Diagnosis of Hepatitis C
A proper evaluation of HCV requires collecting all information that is needed to make recommendations with respect to treatment of the virus and complications of the disease. It provides important clues for the outcome of the disease (prognosis).
This may require a variety of diagnostic tools after initial history taking and physical examination.
- Cause(s) confirmation by history and specific testing
- HCV alone, or HCV + other causes such as co-existing HBV, alcohol, fat or iron overload
- Viral load (the amount of virus in the blood)
- Genotype (strain of the virus)
- Co-existing HIV (risk factors often identical!)
- Clinical symptoms (fatigue, fluid retention, gastrointestinal bleeding, mental confusion etc.)
- Blood tests: bilirubin, transaminases, albumen, INR, Hemoglobin, white blood cells, platelets, (see also: liver tests explained)
- Imaging: US, CT, MRI (likely cirrhosis, spleen enlargement, abnormal circulation in abdomen, fluid overload (ascites))
- Histological findings or equivalents (What looks liver tissue like?)
- Liver biopsy (the classical assessment)
- Fibrosis markers in blood
- Elasticity assessment (scar formation) with Fibroscan (widely in Europe, not yet approved by FDA)
- Alternative scar assessment with MRI, US etc.
- Presence of varices (abnormal vessels in wall of esophagus or stomach causing bleeding: often needs endoscopy)
- Other patient characteristics
- Other disease such as kidney failure, heart disease
- Psychiatric disease
- Ongoing addiction problems
This information enables a physician to provide an opinion and make recommendations with respect to
- The need and feasibility of therapy
- Not all need treatment now (Minimal disease: Consider waiting until better therapy?)
- Not all can be treated (Too advanced disease/contraindications)
- Treatment can often be deferred to fit into plan (see below)
- The recommended therapy (dosage, duration vary depending further details)
- Preventative recommendations including
- Vaccination (for HAV, HBV)
All patients with chronic liver disease should be vaccinated for HAV and HBV if not immune
- Infection prophylaxis in case of fluid overload
- Bleeding prophylaxis medication in case of varices (β-blocker)
- Review use of medications that may do harm such as high dosage acetaminophen (tylenol)
Most drugs can be used but in case of more severe disease drugs interfering with clotting, kidney function etc. should be avoided (aspirin, NSAIDS).
In patients on concomitant HIV therapy, interactions need to be considered.
- Screening for development of HCC (AFP, US/US/MRI)
This is very important in patients with cirrhosis.
- Vaccination (for HAV, HBV)
How is the information used in making treatment recommendations?
This is best illustrated by discussing a few patients.
Example 1: Janice
Janice is a 27-year old customer service clerk at a car dealership. She felt fatigued and saw her PCP. He found her to have abnormal liver tests and subsequently diagnosed her with hepatitis C infection: She had HCV antibodies in her blood (anti-HCV) and virus was detected in her blood by PCR testing. She was very upset, and frustrated that she had to wait 8 weeks to be seen by a liver specialist (a gastroenterologist with a focus on liver disease and also called hepatologist) because "the harm needed to be stopped promptly". Various friends had told her that HCV was incurable and she would die if a liver transplant was not done at some stage. Also, she felt uncomfortable, putting her partner at risk: Should they rather have protected intercourse with condoms? Could they conceive?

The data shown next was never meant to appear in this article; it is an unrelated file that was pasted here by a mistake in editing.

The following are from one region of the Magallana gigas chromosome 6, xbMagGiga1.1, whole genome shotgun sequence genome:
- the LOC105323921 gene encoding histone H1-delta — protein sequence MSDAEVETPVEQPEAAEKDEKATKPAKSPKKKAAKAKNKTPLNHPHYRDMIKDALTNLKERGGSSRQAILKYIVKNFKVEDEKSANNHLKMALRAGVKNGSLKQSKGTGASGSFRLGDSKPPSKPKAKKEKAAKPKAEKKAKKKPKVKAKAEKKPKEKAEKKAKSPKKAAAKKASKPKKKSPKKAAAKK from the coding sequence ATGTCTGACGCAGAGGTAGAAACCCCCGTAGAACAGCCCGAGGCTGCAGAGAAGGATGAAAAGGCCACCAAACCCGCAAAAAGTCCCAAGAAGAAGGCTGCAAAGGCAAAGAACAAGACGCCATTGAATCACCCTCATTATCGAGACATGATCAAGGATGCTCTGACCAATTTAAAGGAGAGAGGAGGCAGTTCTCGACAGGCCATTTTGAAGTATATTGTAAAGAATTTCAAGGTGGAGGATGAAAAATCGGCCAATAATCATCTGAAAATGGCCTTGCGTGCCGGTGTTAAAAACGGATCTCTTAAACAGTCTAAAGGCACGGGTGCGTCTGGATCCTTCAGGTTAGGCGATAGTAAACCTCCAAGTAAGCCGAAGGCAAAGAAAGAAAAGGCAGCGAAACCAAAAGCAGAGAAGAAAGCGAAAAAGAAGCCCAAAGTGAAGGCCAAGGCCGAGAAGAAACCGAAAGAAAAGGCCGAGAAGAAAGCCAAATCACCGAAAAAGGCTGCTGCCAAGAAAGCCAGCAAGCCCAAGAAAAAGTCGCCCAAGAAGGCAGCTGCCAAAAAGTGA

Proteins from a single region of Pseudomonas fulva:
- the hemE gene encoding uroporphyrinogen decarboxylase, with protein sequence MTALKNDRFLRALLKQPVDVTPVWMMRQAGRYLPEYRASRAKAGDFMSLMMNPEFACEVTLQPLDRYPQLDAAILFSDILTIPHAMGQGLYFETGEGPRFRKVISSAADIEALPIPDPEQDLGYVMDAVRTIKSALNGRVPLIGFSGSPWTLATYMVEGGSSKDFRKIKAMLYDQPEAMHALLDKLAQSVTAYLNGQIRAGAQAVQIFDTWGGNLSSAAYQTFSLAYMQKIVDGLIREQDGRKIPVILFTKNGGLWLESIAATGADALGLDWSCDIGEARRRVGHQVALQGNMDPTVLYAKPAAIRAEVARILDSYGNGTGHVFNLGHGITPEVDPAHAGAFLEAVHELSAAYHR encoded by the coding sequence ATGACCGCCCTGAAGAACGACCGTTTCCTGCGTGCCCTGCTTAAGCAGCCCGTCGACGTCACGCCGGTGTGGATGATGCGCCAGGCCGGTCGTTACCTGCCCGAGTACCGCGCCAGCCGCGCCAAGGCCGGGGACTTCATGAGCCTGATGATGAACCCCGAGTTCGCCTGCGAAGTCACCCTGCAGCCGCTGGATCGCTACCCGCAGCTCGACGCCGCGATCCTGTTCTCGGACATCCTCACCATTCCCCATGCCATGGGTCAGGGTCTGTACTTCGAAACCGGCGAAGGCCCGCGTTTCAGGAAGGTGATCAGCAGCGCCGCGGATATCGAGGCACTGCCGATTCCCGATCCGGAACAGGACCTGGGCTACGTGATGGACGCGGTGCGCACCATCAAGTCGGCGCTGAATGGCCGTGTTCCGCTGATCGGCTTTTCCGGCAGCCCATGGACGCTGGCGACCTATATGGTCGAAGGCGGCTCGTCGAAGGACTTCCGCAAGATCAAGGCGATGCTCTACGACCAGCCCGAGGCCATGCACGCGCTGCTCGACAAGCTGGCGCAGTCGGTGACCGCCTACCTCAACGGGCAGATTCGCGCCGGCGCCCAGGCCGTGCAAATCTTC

The liver specialist saw her and obtained further history:
- She tended to be depressed, particularly in the fall, and depression was running in her family.
- She had always been in excellent health and had no suggestions of other diseases whatsoever.
- She had on occasions (at the suggestion of her subsequently fired boy friend) between the ages of 20-22 years experimented with needles/cocaine
- She was now in a stable relationship with a great guy, and in fact engaged with the plan to get married 4 months from now. They could not wait to conceive but was there a future with HCV...?
- She had rarely had any sip of alcohol in her life.
The liver specialist did further testing (blood work including HIV testing, ultrasound) and now was able to provide information and recommendations that should help to alleviate concerns:
- Fatigue is often a symptom of HCV, but there are many other causes of fatigue.
- Although IV drug users are at risk of contracting HIV, she had no HIV infection.
- Where she very likely contracted HCV less than 10 years ago, more advanced disease was most unlikely and she at least had a perfect ultrasound. Major harm typically would occur 20-30 years after getting infected. Even if she had been drinking more, 8 years would be very short to develop advanced disease.
- Being in a stable/monogamous relationship would barely justify condoms. HCV - unlike hepatitis B - is under most circumstances not an easily transmitted disease.
- Because she lacked antibodies against HAV and HBV, she was recommended to be vaccinated for HAV and HBV.
- Because HCV infection progresses slowly, a rush for treatment is not necessary and waiting a couple of years unlikely to be harmful.
- Her genotype is 1a, her viral load 3,3 million IU/L. It indicates that she has the more difficult to treat type of disease with a pretty high viral load and with need for 1 year of therapy if given. Depending her initial response, she may if treatment be given qualify for addition of one of the newer agents.
- Side effects are potentially a considerable setback. Depression is a major one: If the urge for treatment is somewhat relative, is it wise in a stressful period of life (planning the wedding) to add a major risk factor for ruining the wedding events? Note: there are many equivalents for wedding plans: just starting a new job or business, preparing for an exam and other important moments.
- Conceiving during, or the first 6 months after HCV therapy is absolutely contraindicated because of the risk of fetal malformations. They should make up their mind: First conceiving and deferring therapy (from the hepatologist's view no objection), or first therapy and deferring conceiving.